The defining moment each week is when my prepared sermon looks back at me and asks, “Do you really believe this?”
I think it was a Thursday. That’s usually about the time in a given week when I’m polishing Sunday’s sermon; or perhaps more precisely the sermon is polishing me. In my short career as a preacher I’ve discovered that the goal each week isn’t a completed document or manuscript. The final hurdle in every sermon is to review the message and ask, “So … do I really believe this?” True conviction has no substitute. This particular Thursday a few elements of the message remained a bit elusive to me. So, I did what I always do when I’m a bit hung up on a thought or message, I took a walk.
I made my way to the Starbucks just down the street from my office. I took a moment to sit, reflect, and general mind my own business … for a moment. Just as soon as I had sat down for my first sip a kind women graciously brought my moment to an end. (I’ll call her Nancy.) Nancy asked me for help. She must have been in her late sixties. How did I know her age? Well, it wasn’t as you may assume. It wasn’t anything about her appearance that revealed her season of life, but the softness and genuineness of her general presence.
Admittedly, both qualities seem consistently slippery to those of us on naive side of thirty-five. And so her request didn’t come with any even a hint of frustration or entitlement. She was really in need and she openly admitted it, to a complete stranger. Nancy’s quality is not something that can be practiced and perfected but is the obvious result of a life lived long enough to learn the beautiful embrace of dependence.
She handed me an e-reader fresh out of the box. It was a Kindle.
With a half smile she said, “I can’t figure this thing out. Can you help me?” As my thirty-year-old self I was tempted to respond, “Sure, buy an iPad.” Thankfully I didn’t. Instead I thought, as a good Christian pastor whose church meets just up the road, I had better be nice. Failing to be polite and gracious — in traffic or in coffee shops for instance — is not an luxury we pastors can afford. Wronged drivers have an uncanny habit of being “first-time guest” at the next Sunday service. I reached out for the reader, happy to oblige.
Over the next ten or fifteen minutes Nancy and I became friends. We learned a bit about each other. I got her account dialed in and a couple of books started downloading. I told her I was a pastor and that I was a new dad, with an amazing little girl. Nancy was single, she had never been married, and served in the medical field most of her life prior to retirement. She went on to explain that the Kindle was a gift. That, she hoped, would explain why she didn’t know how to use it. Apparently, a friend of Nancy’s had recently passed away and her late friend’s partner gave it to Nancy as a “thank you” for taking care of her the last few months of her life.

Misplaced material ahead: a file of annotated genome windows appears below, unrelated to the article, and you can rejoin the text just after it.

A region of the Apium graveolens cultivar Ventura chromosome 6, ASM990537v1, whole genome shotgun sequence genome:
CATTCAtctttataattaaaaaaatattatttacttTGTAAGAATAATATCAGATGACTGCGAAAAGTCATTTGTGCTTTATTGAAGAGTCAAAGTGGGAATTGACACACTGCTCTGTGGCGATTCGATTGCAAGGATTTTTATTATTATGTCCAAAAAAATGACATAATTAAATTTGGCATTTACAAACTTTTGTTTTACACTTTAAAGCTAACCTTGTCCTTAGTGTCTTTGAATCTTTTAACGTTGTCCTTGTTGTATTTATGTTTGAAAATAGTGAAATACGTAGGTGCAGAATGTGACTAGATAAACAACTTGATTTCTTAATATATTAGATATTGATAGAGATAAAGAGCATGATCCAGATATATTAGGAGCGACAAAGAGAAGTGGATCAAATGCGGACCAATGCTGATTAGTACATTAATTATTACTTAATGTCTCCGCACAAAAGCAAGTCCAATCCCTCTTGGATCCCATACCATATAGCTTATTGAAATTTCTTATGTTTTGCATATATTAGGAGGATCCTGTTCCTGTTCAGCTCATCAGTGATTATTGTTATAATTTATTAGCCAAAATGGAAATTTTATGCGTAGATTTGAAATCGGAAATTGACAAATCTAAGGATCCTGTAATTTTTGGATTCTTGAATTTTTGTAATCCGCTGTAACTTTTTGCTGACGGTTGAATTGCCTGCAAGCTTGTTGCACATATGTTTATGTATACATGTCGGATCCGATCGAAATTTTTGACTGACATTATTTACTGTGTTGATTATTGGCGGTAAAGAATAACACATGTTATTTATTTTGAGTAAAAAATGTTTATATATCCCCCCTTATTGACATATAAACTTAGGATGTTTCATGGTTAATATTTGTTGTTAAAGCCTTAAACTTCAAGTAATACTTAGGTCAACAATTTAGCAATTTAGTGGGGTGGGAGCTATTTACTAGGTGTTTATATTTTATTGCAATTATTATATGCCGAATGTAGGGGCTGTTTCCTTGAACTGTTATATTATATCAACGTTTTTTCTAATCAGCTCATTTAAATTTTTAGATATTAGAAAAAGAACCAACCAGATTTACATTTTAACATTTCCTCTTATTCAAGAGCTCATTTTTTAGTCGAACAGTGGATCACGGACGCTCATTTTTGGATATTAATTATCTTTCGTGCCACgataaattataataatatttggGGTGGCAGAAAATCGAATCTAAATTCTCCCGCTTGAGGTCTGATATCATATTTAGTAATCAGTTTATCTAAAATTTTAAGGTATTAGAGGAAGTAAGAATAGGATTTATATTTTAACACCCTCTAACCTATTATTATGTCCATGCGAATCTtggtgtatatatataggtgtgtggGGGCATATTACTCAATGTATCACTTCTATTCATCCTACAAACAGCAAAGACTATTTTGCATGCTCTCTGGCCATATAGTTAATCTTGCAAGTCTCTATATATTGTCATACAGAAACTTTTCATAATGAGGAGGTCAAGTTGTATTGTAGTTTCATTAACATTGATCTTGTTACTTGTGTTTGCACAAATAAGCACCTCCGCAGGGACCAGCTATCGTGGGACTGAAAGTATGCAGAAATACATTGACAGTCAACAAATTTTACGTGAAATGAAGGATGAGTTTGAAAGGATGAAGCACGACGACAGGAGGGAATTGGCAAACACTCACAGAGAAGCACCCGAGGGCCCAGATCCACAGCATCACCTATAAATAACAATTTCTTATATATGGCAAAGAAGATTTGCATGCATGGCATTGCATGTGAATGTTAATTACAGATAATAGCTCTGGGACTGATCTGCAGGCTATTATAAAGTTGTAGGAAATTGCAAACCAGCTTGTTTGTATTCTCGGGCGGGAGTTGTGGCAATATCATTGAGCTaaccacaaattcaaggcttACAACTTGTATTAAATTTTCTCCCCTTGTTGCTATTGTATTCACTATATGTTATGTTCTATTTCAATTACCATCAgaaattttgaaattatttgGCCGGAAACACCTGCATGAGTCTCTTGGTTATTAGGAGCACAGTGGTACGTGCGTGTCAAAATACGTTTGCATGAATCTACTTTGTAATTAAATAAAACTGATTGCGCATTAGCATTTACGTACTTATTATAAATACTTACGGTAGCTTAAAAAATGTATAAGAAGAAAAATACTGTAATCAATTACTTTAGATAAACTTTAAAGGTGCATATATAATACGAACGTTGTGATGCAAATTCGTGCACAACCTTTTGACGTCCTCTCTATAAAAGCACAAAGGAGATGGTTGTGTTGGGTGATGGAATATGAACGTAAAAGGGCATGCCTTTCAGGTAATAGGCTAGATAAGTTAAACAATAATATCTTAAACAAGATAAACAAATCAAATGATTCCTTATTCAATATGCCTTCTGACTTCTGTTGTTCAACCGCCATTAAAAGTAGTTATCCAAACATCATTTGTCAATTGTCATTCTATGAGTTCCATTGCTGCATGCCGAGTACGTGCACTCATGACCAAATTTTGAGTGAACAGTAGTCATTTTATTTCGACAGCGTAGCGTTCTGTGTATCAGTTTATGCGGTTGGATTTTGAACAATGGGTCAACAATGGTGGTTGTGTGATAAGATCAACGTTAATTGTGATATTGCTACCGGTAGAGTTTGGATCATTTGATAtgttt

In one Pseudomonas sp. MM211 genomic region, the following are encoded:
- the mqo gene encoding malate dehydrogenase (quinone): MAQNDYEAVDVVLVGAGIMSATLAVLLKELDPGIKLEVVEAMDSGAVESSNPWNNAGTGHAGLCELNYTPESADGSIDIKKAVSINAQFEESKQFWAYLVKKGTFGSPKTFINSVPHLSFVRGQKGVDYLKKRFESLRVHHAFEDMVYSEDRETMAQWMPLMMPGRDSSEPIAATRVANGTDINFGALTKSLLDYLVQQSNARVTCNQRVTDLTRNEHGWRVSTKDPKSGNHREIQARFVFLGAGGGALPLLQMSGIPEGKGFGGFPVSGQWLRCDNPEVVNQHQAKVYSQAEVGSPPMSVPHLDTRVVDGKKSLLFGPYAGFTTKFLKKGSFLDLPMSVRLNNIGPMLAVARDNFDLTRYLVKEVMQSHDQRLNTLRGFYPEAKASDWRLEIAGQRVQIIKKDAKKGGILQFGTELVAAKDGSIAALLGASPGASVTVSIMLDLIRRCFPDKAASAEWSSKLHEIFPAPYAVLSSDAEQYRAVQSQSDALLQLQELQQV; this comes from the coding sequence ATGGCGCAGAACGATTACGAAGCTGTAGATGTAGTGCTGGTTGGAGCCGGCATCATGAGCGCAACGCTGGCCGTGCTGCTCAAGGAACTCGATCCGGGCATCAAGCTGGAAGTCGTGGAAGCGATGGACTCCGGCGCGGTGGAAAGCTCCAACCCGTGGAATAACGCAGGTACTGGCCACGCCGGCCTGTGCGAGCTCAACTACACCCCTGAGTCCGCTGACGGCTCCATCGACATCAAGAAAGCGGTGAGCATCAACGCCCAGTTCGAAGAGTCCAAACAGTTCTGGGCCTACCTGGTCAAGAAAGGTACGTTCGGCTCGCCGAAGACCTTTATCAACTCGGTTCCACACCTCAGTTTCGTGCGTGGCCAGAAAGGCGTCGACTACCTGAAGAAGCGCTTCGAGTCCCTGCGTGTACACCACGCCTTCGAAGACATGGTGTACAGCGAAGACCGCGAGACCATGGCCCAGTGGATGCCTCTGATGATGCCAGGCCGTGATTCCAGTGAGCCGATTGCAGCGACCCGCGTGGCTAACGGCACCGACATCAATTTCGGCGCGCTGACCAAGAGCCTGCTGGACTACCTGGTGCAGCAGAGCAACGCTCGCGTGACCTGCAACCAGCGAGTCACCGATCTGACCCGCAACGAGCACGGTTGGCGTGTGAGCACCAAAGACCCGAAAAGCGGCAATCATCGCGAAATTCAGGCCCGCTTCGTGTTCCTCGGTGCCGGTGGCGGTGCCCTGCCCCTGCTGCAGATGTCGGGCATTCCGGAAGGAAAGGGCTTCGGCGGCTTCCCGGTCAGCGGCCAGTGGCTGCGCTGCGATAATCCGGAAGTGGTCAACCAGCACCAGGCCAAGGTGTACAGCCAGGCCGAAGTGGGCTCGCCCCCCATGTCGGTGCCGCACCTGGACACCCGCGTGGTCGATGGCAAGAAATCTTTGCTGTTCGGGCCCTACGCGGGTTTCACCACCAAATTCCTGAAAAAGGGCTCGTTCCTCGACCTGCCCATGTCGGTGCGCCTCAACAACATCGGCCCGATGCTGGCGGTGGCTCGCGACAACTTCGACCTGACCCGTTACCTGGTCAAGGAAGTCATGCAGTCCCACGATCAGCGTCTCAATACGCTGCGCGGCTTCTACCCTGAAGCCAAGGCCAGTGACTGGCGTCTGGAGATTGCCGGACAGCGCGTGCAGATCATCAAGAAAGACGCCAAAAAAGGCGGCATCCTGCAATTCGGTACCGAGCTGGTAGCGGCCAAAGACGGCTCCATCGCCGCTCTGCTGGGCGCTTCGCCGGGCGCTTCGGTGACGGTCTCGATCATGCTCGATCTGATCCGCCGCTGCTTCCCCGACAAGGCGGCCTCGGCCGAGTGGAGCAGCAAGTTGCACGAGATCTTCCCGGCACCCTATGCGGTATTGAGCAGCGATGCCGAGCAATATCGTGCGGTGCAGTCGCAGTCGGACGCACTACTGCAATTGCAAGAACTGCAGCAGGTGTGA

After the Kindle was squared away, Nancy displayed her trademark disposition. She looked directly at me; she was obviously thinking about something. I could only guess, but I thought she must have had another question. Maybe she had a smart phone too. She looked at her Kindle, then moved to the table, paused for a moment … then stared right at me. “You’re a pastor, right?” Few questions ever constructed produce more alarm within the inaudible yet ruckus world of my mind than one framed just so. Was she about to praise me for my gracious nature and pastoral servitude? Or would she bring up the last time she went to a church and how badly she was treated? I instinctively buckled up preparing for the worst. Shockingly, I was neither complemented nor accused. Nancy, soft and genuine, paused … “So, do you think my friend is in hell?”
I was shocked.
I was silent.
I took a long pause.
Christianity, and perhaps faith in general, often feels like a disconnected addendum to an otherwise modern existence. As if it were a stagnate edifice amid a raging stream of progress and knowledge and love. At best faith provides an encouraging and positive social environment for troubled teenagers, the kids from Breaking Amish, and NFL running backs, but it fails to appropriately address the real issues of our current twenty-first century lives. Consequently, this all leads to an apparent contradiction of concepts.
To some nothing could be more comforting than the idea of heaven. However to others the afterlife has been a tragic tool wielded to judged diversity and manipulate the weak. Apparently religion has been unable to improve upon holiday sentimentally … you better watch out, you better not cry … because one day Jesus is coming to town?
I looked at my new friend. I smiled with obvious discomfort. I didn’t know her full story. All I knew was that she had a dear friend recently pass away. And I could only imagine that she had read or heard or just generally understood that the Christian Scriptures denounce homosexuality. But this question, and any question like it, is not a simple yes or no question. She wasn’t asking me about doctrine. She wasn’t asking me to quote a verse. She wasn’t interested in politics. She was interested in me, her new friend.
My biggest obstacle in answering her question directly was that I didn’t know Nancy’s friend. And Nancy’s obstacle was her unfamiliarity with the Christian story. Because you see, Christianity is not merely a set of bullet points; hit the points, get the reward. And people can’t be fully known by their chapter titles either. Christianity is a much bigger story. People’s lives are a much bigger story.
I began to speak.
With a newly discovered softness and genuineness, I explained to Nancy that she would never understand my answer to her question until I told her the story of Jesus. As I walked back to my office that Thursday I realized something. I really do believe this.